From Publishers Weekly
It isn't often that one finds a book classified by the Library of Congress under both juvenile poetry and kitchen utensils. What is even more surprising is how high this souffle of a book rises. Lillegard's ( September to September: Poems for All Year Round ) poems are terse, functional, even prosaic at times, yet they offer young readers new views of ordinary things. The toaster, for example, "swallows bread-- / what he likes most. / The hiccups and-- / up pops the toast!" The waffle maker "with chunky teeth . . . bites the batter" and the sponge "slurps up every / splash and spill-- / until she finally / gets her fill." Narahashi (see review of The Magic Purse , above), in her childlike and pleasing watercolors, focuses on a boy and a spotted dog who investigate the humming refrigerator, eat cookies, mash potatoes, etc. Each poem is ornamented by several pools of color that contain objects found in the kitchen--perhaps a pot holder, a jar of jam or the main characters themselves. Ages 5-8.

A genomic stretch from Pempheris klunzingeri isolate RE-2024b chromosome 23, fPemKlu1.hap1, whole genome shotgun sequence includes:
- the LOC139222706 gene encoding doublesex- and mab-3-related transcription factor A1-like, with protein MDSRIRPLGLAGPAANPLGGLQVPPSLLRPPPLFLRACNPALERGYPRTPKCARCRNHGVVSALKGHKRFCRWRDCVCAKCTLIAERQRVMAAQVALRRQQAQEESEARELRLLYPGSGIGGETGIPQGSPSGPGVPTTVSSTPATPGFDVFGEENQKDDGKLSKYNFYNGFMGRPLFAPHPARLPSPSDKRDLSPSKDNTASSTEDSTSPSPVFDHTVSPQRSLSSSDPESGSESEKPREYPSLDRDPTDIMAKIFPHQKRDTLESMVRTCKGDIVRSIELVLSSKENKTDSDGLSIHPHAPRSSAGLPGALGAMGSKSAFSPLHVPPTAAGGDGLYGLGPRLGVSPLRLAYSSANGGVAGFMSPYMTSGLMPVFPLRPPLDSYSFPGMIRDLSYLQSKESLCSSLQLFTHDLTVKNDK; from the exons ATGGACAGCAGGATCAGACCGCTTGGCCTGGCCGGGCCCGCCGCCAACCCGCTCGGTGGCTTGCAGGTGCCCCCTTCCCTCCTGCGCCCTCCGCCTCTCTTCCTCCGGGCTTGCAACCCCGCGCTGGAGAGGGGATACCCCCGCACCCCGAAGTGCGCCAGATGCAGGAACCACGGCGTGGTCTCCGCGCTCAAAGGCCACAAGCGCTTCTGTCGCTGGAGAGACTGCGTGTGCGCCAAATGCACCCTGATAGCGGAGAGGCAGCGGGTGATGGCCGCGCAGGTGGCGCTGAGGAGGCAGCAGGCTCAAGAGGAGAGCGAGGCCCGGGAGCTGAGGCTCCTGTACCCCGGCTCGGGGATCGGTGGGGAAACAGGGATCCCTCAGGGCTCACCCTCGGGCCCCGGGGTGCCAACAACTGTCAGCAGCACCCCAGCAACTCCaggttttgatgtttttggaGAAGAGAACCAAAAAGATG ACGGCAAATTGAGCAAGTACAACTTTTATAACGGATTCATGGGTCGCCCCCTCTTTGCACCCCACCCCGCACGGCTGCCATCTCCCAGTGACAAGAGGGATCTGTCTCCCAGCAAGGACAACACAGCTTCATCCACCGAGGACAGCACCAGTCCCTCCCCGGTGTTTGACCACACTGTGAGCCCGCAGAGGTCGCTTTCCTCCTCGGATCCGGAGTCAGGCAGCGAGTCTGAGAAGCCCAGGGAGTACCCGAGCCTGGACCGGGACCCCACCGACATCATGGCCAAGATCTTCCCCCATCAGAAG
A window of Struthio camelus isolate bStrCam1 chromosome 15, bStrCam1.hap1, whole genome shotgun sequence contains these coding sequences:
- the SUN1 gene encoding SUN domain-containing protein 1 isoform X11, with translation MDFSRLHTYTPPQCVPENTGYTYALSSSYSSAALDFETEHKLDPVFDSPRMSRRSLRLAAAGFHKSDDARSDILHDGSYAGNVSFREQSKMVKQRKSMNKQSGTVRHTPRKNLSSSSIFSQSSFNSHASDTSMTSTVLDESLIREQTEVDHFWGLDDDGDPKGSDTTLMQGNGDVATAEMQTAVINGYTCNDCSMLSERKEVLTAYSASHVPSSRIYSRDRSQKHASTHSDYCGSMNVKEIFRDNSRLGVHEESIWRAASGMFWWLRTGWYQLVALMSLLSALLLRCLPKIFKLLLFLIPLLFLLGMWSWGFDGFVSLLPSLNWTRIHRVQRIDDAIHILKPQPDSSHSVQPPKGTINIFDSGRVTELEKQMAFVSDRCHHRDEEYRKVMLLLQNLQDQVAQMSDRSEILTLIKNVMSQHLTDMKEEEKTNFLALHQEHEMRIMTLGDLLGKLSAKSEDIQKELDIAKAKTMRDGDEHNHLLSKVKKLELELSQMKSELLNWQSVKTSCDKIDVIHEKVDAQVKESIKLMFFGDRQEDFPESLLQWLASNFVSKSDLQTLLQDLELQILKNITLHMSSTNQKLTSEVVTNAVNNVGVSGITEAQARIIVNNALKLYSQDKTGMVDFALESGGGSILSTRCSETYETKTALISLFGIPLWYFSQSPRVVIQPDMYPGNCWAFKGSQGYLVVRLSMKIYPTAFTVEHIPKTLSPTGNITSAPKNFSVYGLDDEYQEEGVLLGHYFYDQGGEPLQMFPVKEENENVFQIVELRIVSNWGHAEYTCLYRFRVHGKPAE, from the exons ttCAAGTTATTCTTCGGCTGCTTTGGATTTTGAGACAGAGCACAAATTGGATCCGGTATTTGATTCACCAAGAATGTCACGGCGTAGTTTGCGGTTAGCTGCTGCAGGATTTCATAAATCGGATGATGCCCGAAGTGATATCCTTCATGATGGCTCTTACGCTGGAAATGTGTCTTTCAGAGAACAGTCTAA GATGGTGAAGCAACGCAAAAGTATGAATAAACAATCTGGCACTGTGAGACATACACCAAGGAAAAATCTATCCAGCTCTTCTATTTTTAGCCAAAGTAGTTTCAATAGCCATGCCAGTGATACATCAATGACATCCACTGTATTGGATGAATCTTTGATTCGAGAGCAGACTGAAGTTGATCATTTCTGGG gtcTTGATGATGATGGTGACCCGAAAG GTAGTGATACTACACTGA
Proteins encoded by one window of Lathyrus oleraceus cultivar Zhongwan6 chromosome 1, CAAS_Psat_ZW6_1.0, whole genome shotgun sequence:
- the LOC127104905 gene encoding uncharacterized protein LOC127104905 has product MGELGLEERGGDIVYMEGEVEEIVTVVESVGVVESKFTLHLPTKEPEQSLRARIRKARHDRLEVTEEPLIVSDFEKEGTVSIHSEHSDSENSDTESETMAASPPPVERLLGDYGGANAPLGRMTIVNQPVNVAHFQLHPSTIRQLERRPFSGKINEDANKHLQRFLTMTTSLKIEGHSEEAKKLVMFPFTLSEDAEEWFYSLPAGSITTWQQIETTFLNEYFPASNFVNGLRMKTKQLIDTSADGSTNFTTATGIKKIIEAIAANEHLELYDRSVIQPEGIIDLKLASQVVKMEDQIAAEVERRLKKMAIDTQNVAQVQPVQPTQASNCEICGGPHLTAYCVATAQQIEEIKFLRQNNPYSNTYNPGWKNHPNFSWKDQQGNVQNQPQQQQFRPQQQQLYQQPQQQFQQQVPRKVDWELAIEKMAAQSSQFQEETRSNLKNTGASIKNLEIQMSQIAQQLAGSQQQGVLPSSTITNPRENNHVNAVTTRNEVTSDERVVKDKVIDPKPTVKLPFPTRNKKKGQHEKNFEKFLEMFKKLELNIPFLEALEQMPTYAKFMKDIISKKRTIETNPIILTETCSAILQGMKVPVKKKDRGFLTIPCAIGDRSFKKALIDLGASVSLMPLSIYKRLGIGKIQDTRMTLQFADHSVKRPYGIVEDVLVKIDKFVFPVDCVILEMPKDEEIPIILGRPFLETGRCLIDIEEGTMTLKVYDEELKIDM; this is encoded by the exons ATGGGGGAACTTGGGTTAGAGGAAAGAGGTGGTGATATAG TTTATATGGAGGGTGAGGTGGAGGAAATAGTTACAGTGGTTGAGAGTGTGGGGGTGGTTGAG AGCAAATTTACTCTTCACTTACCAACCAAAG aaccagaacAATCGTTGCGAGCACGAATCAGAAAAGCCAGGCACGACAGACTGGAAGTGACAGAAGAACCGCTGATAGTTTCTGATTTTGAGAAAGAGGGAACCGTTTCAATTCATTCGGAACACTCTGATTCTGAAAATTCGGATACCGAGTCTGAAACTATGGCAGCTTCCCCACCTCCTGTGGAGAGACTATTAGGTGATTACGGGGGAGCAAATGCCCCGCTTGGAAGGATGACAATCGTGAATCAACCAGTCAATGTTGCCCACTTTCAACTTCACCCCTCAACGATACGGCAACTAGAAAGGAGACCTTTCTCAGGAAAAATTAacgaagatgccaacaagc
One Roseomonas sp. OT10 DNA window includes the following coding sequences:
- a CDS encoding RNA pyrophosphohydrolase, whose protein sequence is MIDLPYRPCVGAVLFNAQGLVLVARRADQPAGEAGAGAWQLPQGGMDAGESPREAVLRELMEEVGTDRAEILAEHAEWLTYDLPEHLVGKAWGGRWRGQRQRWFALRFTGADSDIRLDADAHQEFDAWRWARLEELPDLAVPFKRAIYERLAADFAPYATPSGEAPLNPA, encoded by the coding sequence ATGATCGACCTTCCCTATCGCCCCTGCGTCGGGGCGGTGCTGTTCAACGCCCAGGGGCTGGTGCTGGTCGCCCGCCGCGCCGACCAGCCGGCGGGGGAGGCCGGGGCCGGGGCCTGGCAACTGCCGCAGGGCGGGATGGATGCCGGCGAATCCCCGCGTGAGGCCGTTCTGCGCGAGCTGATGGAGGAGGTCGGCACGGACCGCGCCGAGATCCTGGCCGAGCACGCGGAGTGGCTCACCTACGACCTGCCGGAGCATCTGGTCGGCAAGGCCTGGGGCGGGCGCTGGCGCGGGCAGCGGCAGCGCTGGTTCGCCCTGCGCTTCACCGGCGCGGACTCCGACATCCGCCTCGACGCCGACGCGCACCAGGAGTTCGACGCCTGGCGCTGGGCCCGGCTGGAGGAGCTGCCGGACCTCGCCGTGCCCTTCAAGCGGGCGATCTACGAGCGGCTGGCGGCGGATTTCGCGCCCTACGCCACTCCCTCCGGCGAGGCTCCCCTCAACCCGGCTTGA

Copyright 1993 Reed Business Information, Inc.
From School Library Journal
Kindergarten-Grade 3-It's amazing what can be said in a few lines. These 30 simple rhyming verses about kitchen things are impressive in their brevity. "Four three/two one-/Zap-zap-/Ding! Done." What is it? A microwave, of course. The poems will get kids chuckling or guessing if they aren't told the titles. Narahashi's lively watercolor illustrations, featuring a young boy and his dog and occasionally his father, support the humor. Plump appliances grin ever so slightly. Potatoes, each with two eyes, peek over a bowl's edge, eyeing the peeler. Both utensils and foods have character. The selections are easy to read and might inspire youngsters to take a closer look at everyday things and try writing about them.Lynnea McBurney, Woodstone Elementary School, San Antonio, TX
Copyright 1994 Reed Business Information, Inc.